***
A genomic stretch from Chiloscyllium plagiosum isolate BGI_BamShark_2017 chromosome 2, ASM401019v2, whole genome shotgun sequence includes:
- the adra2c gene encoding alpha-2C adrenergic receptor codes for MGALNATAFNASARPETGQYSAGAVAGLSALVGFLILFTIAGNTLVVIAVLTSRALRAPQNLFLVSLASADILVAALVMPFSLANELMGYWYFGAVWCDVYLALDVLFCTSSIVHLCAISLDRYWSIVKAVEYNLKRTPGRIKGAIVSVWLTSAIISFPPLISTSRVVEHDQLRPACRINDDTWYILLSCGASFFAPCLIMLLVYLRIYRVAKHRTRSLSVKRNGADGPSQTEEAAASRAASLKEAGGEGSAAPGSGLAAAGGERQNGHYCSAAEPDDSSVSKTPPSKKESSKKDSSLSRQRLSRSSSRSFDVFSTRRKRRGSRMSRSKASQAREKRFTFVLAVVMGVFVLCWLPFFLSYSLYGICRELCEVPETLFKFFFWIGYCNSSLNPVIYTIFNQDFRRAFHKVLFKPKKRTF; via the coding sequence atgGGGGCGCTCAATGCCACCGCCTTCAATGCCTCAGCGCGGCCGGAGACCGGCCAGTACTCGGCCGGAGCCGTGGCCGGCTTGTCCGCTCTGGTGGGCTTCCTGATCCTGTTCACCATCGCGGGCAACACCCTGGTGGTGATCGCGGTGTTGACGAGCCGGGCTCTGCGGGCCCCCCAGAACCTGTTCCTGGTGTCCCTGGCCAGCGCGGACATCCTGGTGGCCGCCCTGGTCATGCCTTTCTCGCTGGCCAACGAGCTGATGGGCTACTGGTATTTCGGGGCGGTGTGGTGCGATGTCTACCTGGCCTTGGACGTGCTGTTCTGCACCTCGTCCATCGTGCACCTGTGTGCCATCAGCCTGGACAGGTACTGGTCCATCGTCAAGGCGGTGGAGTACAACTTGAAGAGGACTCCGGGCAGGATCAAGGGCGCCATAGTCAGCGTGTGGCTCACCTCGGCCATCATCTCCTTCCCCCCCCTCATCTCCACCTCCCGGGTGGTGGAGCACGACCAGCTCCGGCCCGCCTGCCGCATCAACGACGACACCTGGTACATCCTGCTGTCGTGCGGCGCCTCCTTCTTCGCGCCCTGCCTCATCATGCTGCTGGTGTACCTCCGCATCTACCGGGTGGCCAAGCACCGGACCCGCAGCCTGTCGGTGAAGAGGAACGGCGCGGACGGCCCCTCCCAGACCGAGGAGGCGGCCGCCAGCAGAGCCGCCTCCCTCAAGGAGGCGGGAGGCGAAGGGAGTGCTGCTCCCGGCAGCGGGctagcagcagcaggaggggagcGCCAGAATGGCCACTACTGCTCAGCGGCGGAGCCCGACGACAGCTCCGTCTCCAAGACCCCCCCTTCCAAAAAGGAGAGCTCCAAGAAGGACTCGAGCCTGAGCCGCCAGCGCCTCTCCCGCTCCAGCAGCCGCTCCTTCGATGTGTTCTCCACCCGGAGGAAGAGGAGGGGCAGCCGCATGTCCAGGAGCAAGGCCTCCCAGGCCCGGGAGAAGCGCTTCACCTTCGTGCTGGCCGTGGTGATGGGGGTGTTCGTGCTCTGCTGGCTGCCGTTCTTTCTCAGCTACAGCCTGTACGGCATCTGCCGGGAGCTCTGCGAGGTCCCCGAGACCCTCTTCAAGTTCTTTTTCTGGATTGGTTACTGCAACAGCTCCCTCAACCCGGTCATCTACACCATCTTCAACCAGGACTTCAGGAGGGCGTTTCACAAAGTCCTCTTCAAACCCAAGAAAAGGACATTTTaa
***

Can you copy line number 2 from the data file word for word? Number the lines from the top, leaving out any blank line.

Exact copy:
- the adra2c gene encoding alpha-2C adrenergic receptor codes for MGALNATAFNASARPETGQYSAGAVAGLSALVGFLILFTIAGNTLVVIAVLTSRALRAPQNLFLVSLASADILVAALVMPFSLANELMGYWYFGAVWCDVYLALDVLFCTSSIVHLCAISLDRYWSIVKAVEYNLKRTPGRIKGAIVSVWLTSAIISFPPLISTSRVVEHDQLRPACRINDDTWYILLSCGASFFAPCLIMLLVYLRIYRVAKHRTRSLSVKRNGADGPSQTEEAAASRAASLKEAGGEGSAAPGSGLAAAGGERQNGHYCSAAEPDDSSVSKTPPSKKESSKKDSSLSRQRLSRSSSRSFDVFSTRRKRRGSRMSRSKASQAREKRFTFVLAVVMGVFVLCWLPFFLSYSLYGICRELCEVPETLFKFFFWIGYCNSSLNPVIYTIFNQDFRRAFHKVLFKPKKRTF; via the coding sequence atgGGGGCGCTCAATGCCACCGCCTTCAATGCCTCAGCGCGGCCGGAGACCGGCCAGTACTCGGCCGGAGCCGTGGCCGGCTTGTCCGCTCTGGTGGGCTTCCTGATCCTGTTCACCATCGCGGGCAACACCCTGGTGGTGATCGCGGTGTTGACGAGCCGGGCTCTGCGGGCCCCCCAGAACCTGTTCCTGGTGTCCCTGGCCAGCGCGGACATCCTGGTGGCCGCCCTGGTCATGCCTTTCTCGCTGGCCAACGAGCTGATGGGCTACTGGTATTTCGGGGCGGTGTGGTGCGATGTCTACCTGGCCTTGGACGTGCTGTTCTGCACCTCGTCCATCGTGCACCTGTGTGCCATCAGCCTGGACAGGTACTGGTCCATCGTCAAGGCGGTGGAGTACAACTTGAAGAGGACTCCGGGCAGGATCAAGGGCGCCATAGTCAGCGTGTGGCTCACCTCGGCCATCATCTCCTTCCCCCCCCTCATCTCCACCTCCCGGGTGGTGGAGCACGACCAGCTCCGGCCCGCCTGCCGCATCAACGACGACACCTGGTACATCCTGCTGTCGTGCGGCGCCTCCTTCTTCGCGCCCTGCCTCATCATGCTGCTGGTGTACCTCCGCATCTACCGGGTGGCCAAGCACCGGACCCGCAGCCTGTCGGTGAAGAGGAACGGCGCGGACGGCCCCTCCCAGACCGAGGAGGCGGCCGCCAGCAGAGCCGCCTCCCTCAAGGAGGCGGGAGGCGAAGGGAGTGCTGCTCCCGGCAGCGGGctagcagcagcaggaggggagcGCCAGAATGGCCACTACTGCTCAGCGGCGGAGCCCGACGACAGCTCCGTCTCCAAGACCCCCCCTTCCAAAAAGGAGAGCTCCAAGAAGGACTCGAGCCTGAGCCGCCAGCGCCTCTCCCGCTCCAGCAGCCGCTCCTTCGATGTGTTCTCCACCCGGAGGAAGAGGAGGGGCAGCCGCATGTCCAGGAGCAAGGCCTCCCAGGCCCGGGAGAAGCGCTTCACCTTCGTGCTGGCCGTGGTGATGGGGGTGTTCGTGCTCTGCTGGCTGCCGTTCTTTCTCAGCTACAGCCTGTACGGCATCTGCCGGGAGCTCTGCGAGGTCCCCGAGACCCTCTTCAAGTTCTTTTTCTGGATTGGTTACTGCAACAGCTCCCTCAACCCGGTCATCTACACCATCTTCAACCAGGACTTCAGGAGGGCGTTTCACAAAGTCCTCTTCAAACCCAAGAAAAGGACATTTTaa